Enter Sandman: The Great Mariano Rivera
It's the top of the ninth inning, the Yankees have a small lead, and the familiar opening to Metallica's "Enter Sandman" blares from the Stadium sound system.
Exit light, Enter night
A sound that gets drowned out behind the blaring music, cheers of 50,000 fans and sobs of the opposing players is the phrase being uttered by just about every fan, no matter what their team affiliation...
It's around the same time stench of fear rises out of the opposing teams dugout. It's not a fear of the unknown, it's the fear of something much worse.
Something's wrong, shut the light, heavy thoughts tonight
Everyone knows what pitch is coming: the batter, the bat boy, the fans, heck, even Susyn Waldman knows what coming.
Knowing the pitch adds to the fear because the batters know they can't hit it.
Rivera has turned the simple task of throwing a cut-fastball into an art-form, breaking bats and shattering the hopes and dreams of many who have opposed him. His cutter has become the most dominant pitch in baseball history, with the likes of Bob Feller's fastball and Sandy Koufax's curve-ball trailing behind.
It's not like Rivera balances it out with a solid change-up or curveball, it is as simple as one pitch: an 89-95 mph cutter with a lot of movement.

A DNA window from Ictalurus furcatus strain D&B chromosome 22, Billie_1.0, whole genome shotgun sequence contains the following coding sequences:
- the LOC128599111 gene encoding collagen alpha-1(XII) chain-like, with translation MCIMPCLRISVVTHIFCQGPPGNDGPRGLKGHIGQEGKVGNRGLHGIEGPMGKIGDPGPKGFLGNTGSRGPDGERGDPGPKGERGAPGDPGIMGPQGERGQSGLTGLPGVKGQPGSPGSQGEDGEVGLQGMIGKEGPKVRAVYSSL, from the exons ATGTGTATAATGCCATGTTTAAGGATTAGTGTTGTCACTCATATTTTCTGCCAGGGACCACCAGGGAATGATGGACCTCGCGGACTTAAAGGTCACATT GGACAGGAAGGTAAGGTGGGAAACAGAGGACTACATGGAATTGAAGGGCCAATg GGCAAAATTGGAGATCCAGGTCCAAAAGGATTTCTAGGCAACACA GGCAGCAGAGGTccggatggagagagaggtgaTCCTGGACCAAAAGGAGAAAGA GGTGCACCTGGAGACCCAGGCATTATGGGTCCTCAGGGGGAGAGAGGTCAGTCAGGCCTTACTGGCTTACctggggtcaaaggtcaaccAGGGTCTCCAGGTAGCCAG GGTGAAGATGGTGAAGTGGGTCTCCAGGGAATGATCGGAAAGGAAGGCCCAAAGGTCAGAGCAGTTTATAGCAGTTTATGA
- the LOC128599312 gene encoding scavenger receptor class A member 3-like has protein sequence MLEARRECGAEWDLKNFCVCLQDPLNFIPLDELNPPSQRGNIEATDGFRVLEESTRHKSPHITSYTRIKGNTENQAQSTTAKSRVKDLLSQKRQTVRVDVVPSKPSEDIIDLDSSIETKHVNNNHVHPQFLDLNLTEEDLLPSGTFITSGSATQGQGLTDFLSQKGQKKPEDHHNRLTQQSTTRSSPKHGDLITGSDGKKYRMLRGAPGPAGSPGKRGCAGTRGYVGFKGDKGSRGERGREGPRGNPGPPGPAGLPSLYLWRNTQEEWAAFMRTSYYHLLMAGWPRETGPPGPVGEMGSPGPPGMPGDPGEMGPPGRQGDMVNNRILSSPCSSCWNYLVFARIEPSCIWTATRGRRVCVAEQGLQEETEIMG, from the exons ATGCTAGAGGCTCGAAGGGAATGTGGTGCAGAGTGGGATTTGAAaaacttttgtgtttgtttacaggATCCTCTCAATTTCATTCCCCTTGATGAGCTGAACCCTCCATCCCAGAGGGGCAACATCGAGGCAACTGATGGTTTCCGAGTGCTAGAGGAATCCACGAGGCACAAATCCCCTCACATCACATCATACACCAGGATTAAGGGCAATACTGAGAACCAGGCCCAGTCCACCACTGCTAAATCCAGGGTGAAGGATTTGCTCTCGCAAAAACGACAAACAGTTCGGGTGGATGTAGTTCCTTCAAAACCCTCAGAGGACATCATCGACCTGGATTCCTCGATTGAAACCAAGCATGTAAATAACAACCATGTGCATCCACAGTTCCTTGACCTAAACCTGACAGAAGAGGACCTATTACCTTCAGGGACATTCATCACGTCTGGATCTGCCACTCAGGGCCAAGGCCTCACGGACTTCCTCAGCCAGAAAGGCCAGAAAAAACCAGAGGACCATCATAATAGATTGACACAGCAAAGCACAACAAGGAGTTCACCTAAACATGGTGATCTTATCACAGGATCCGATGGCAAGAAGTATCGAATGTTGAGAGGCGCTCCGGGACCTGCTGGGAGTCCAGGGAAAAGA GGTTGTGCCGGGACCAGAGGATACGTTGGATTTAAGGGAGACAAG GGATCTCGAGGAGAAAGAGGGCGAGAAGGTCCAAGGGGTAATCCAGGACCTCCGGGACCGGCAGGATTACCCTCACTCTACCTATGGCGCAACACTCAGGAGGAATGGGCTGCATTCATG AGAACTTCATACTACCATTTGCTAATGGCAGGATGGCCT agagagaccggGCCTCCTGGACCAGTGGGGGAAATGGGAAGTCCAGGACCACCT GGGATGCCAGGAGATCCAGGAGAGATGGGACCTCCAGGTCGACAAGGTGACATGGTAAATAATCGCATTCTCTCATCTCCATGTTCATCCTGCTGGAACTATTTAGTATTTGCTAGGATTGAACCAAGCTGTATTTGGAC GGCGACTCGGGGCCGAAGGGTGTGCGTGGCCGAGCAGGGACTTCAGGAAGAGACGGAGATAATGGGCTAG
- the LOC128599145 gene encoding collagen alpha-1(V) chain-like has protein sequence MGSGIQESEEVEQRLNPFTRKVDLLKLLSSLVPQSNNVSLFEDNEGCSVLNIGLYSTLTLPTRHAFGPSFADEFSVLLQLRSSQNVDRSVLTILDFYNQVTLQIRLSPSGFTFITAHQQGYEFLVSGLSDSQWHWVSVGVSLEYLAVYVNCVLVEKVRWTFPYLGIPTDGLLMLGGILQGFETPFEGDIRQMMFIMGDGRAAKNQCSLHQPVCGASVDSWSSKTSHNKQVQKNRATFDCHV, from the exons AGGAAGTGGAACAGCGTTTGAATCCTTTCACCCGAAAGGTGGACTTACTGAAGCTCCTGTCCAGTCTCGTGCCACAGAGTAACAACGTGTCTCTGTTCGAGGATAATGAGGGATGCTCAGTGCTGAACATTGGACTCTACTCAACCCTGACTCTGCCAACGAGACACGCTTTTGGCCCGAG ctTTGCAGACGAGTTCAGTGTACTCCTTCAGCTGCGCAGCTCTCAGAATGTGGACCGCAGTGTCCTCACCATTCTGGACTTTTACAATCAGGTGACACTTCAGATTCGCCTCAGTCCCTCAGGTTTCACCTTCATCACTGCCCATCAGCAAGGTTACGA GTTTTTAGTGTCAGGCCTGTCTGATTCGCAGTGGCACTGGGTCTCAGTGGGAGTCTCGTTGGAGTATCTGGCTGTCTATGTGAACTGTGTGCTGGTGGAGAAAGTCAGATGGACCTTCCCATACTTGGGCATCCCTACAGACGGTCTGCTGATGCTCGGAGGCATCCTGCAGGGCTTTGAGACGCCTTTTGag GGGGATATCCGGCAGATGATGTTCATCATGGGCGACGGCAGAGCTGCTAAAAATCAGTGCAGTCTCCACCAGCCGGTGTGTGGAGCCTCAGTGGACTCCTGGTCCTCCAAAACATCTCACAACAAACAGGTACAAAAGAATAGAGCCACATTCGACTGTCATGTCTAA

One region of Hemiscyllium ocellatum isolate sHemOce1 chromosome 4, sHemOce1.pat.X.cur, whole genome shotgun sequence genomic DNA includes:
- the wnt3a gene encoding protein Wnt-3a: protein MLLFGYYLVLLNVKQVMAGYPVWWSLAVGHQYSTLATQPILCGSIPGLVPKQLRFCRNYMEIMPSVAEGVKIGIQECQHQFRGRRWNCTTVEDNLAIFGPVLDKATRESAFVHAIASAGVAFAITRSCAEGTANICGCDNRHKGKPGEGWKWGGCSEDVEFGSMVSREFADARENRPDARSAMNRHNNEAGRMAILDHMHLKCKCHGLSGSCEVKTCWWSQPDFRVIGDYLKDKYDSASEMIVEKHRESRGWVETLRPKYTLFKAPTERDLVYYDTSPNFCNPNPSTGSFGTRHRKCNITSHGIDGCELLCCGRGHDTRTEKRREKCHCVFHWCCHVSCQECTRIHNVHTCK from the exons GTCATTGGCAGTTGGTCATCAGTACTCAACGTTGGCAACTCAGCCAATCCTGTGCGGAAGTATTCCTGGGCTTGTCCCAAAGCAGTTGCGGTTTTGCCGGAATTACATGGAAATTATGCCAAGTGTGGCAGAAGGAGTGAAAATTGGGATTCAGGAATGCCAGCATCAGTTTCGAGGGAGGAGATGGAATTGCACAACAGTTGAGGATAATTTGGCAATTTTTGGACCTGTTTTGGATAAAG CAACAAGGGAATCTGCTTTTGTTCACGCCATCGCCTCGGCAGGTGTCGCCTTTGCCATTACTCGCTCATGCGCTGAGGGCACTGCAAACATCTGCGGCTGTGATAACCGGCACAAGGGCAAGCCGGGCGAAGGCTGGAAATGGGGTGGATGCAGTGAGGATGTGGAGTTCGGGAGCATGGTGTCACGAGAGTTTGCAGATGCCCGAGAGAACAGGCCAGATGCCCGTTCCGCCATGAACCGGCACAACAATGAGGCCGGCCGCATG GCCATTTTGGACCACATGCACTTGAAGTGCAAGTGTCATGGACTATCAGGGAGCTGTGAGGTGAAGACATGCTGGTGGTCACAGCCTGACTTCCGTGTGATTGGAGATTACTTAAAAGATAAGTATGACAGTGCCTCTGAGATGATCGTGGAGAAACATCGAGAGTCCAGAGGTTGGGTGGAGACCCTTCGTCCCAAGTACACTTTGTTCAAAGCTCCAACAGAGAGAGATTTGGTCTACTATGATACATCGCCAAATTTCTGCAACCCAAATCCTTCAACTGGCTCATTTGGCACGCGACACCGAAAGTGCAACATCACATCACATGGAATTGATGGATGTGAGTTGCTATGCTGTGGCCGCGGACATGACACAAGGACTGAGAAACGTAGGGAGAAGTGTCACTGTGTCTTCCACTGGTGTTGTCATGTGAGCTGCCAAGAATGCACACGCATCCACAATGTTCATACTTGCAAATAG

Every year the "experts" always question Rivera. For this years "expert" opinion check out ESPN the Mag's baseball preview, where they question if Rivera can put up the same type of numbers he did last year, or the 13 years before that.
The day after he gives up a game-winning home run in a meaningless April ballgame WFAN's phone lines will light up with people saying that Rivera isn't capable of doing the job anymore.
Hush little baby don't say a word, and nevermind that noise you heard
If he's looking more like Kevin Gregg than Mariano Rivera and it's August, then it's OK to make those phone calls, but until then, keep it to yourself.
Whether it's his approach to batters, or going purely by the numbers, Rivera has been a model of consistency since becoming a reliever.
He has been putting batters to sleep since 1996, and has shown no signs of slowing down. Expect the same in 2010.
Take my hand, we're off to never never-land
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